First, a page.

- in Science
As Botswana began their 2021 Africa Cup of Nations qualifying campaign earlier this month, there was a piece of history for the Zebras as they had a female assistant coach.
Dr Carolin Braun, from Germany, moved to Botswana in February for two years to assist in football development, to educate coaches, identify talent and work with women’s football, under the German Olympic Sports Confederation.
But new Zebras coach Adel Amrouche has decided to also use her in the national team coaching set-up as his assistant coach, and she started with games against Zimbabwe and Algeria.
Braun is highly-qualified, with a PhD in sports science and a Uefa A Coaching Licence, and she is pleased to have her new duty with the national team.
“Of course for the world it’s still something new, and at first probably everyone is looking and asking, ‘is this really a woman’, but for me it’s the same, it’s football and I love working with the women as well as working with the men,” Dr Braun told BBC Sport.
“It’s one game and it’s even better if we get rid of any kind of thinking that it’s not for girls.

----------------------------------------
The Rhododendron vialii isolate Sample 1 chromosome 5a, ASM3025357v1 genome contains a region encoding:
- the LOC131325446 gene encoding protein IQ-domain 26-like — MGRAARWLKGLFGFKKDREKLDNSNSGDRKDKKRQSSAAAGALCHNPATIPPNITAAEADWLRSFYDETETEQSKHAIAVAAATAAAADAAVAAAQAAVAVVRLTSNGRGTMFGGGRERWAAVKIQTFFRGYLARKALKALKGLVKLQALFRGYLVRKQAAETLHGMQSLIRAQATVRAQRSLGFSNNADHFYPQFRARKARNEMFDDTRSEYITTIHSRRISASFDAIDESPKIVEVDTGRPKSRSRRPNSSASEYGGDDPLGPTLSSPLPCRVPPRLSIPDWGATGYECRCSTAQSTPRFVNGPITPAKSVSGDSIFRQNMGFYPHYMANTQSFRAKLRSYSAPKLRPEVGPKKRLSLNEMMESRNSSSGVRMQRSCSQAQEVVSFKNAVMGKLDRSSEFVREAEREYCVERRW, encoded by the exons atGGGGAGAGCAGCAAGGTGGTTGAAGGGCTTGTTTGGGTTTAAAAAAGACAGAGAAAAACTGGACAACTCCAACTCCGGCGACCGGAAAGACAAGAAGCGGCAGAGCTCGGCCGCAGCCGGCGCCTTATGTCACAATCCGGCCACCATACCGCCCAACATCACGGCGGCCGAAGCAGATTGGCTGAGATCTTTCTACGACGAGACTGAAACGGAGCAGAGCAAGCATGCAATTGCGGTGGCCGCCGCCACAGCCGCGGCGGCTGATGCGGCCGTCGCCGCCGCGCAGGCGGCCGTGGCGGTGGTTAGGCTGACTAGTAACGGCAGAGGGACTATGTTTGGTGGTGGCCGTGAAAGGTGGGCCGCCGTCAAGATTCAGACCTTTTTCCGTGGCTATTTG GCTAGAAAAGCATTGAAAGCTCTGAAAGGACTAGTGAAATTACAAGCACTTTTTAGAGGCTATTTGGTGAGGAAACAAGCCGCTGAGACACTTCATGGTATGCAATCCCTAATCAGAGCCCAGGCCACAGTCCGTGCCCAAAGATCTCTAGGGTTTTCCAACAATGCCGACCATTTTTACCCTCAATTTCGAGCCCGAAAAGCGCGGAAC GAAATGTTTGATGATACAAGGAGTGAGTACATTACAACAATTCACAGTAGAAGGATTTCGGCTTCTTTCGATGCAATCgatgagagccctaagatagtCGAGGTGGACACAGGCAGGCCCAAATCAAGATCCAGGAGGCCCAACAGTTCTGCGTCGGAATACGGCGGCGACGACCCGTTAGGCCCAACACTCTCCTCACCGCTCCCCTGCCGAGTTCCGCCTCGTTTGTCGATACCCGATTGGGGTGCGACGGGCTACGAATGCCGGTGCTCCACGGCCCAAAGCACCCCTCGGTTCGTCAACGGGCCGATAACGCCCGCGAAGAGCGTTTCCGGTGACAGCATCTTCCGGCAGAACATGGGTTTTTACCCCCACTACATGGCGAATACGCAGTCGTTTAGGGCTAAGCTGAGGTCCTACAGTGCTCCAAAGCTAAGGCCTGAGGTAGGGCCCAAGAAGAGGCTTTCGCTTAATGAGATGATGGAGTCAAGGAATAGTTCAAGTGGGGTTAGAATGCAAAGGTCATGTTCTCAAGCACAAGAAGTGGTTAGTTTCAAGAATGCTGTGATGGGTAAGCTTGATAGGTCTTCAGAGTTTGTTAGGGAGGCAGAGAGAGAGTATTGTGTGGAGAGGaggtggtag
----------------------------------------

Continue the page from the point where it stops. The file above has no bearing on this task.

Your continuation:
“I don’t know if any other national team has a female assistant coach, so it’s a good sign and an important sign nowadays to show that it’s not a problem at all.”
With her help Botswana drew 0-0 away in neighbouring Zimbabwe and the lost narrowly 1-0 to African champions Algeria in Gaborone.
Superstitious beliefs about women in football mean that some clubs in some African countries are reluctant to even have a female medic, with a mentality that a woman should not set foot on the pitch.
But for Braun things have played out differently.
“For the players it’s fine, we’re just working, it’s about football, and as long you have knowledge they highly respect you,” she insisted.
“And I have probably what most coaches don’t have, with a PhD in sports science.”
Braun worked in The Gambia in women’s football on a short-term project, and has been head of football at the University of Munich.
Her lengthy CV also includes being coach for 11 to 14-year-old boys with the German Talent Promotion Programme, but Braun is always looking to gain new skills.
“For me there’s a lot to improve, I’m always willing to learn in coach education, and as an instructor I can learn things from participants – never stop learning, that’s what I think,” she explained.